Giants

Baggs' Instant Replay: Giants 4, Cubs 3

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Baggs' Instant Replay: Giants 4, Cubs 3

BOX SCORE

SAN FRANCISCO Every angle favored the Giants against the Cubs on Friday.

The Giants were 12-2 in Madison Bumgarners last 14 home starts. The Cubs were 2-9 against left-handed starters, and they were facing a very good one.

And hey, the Cubs are having a pretty bad century.

The Giants did what good teams do. They played crisply against an obviously inferior team, then barely survived for a 4-3 victory. Melky Cabrera stayed sizzling into June, Angel Pagan put himself into the club record book and Bumgarner took a shutout into the ninth inning.

But he allowed consecutive singles to start the ninth, and even though hed thrown just 102 pitches, Giants manager Bruce Bochy didnt let him try for his first career complete game.

The game got interesting in a hurry. Santiago Casilla entered, served up a three-run homer and only retired one of the next three hitters. Whats worse, he walked off the mound with the assistance of a trainer after he tried to make a play on Darwin Barneys infield chopper.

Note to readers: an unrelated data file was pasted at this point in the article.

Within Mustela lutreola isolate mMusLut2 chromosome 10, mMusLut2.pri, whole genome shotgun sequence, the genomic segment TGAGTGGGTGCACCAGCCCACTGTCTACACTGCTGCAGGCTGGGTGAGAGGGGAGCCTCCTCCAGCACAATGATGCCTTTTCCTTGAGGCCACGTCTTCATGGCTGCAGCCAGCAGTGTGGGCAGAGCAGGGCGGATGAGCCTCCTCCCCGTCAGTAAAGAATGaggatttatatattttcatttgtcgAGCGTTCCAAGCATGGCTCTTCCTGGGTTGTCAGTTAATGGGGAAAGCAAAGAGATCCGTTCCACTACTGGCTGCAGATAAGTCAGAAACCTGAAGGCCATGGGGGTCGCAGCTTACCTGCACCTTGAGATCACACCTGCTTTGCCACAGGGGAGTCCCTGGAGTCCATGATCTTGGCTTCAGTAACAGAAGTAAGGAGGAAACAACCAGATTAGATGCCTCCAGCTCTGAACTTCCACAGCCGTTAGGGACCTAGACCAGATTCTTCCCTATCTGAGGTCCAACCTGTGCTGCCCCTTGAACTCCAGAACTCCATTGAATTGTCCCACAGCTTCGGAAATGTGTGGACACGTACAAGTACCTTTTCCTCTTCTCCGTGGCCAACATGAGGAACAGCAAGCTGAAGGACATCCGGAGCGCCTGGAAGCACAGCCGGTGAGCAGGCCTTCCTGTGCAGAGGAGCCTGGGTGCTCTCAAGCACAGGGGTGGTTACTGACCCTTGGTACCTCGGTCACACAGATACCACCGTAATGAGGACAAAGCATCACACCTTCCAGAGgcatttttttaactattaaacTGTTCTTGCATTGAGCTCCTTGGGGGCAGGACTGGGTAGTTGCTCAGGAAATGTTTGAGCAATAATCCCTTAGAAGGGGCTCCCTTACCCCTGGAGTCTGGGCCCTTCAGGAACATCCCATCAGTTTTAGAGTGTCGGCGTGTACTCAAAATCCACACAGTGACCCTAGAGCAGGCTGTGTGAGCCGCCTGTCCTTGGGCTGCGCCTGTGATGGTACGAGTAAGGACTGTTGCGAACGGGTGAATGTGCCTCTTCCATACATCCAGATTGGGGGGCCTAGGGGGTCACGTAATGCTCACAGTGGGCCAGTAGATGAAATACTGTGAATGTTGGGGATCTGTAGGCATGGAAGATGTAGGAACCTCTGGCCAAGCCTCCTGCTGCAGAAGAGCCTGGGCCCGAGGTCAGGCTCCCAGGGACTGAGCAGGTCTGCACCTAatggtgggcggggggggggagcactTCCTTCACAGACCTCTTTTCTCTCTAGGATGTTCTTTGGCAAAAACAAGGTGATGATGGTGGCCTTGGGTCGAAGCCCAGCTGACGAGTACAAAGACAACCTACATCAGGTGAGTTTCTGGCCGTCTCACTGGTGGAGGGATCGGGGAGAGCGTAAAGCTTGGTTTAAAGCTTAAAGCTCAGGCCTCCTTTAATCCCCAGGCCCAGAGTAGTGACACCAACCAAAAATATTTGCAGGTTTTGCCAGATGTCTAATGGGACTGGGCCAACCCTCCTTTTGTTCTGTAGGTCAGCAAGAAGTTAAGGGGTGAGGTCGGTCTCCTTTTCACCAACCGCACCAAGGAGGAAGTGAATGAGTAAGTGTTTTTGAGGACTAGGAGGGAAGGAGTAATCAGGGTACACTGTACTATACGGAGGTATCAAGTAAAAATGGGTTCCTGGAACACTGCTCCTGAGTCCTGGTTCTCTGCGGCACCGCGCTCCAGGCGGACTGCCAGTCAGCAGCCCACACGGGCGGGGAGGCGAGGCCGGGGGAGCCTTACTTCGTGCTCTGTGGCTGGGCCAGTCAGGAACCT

Javier Lopez entered with the tying and go-ahead runners on base and got a ground ball and a fly out to preserve Bumgarners victory and Bochys head from the postgame rotisserie.

The Giants are four games behind the reeling Los Angeles Dodgers their smallest deficit in the NL West since May 8.

Starting pitching report
Bumgarner entered with a streak of three consecutive losing decisions. He snapped it emphatically while setting a season high with 11 strikeouts.

Bumgarner got ahead with his fastball and used his changeup and curveball to keep the Cubs consistently off balance. He needed strikeout stuff in the first inning when Cubs leadoff man Tony Campana singled, advanced on a balk and stole third base with one out. Bumgarner struck out the side to strand him.

He allowed consecutive singles in the second inning but used a double-play grounder and a strikeout to escape. He didnt allow another runner into scoring position until the ninth.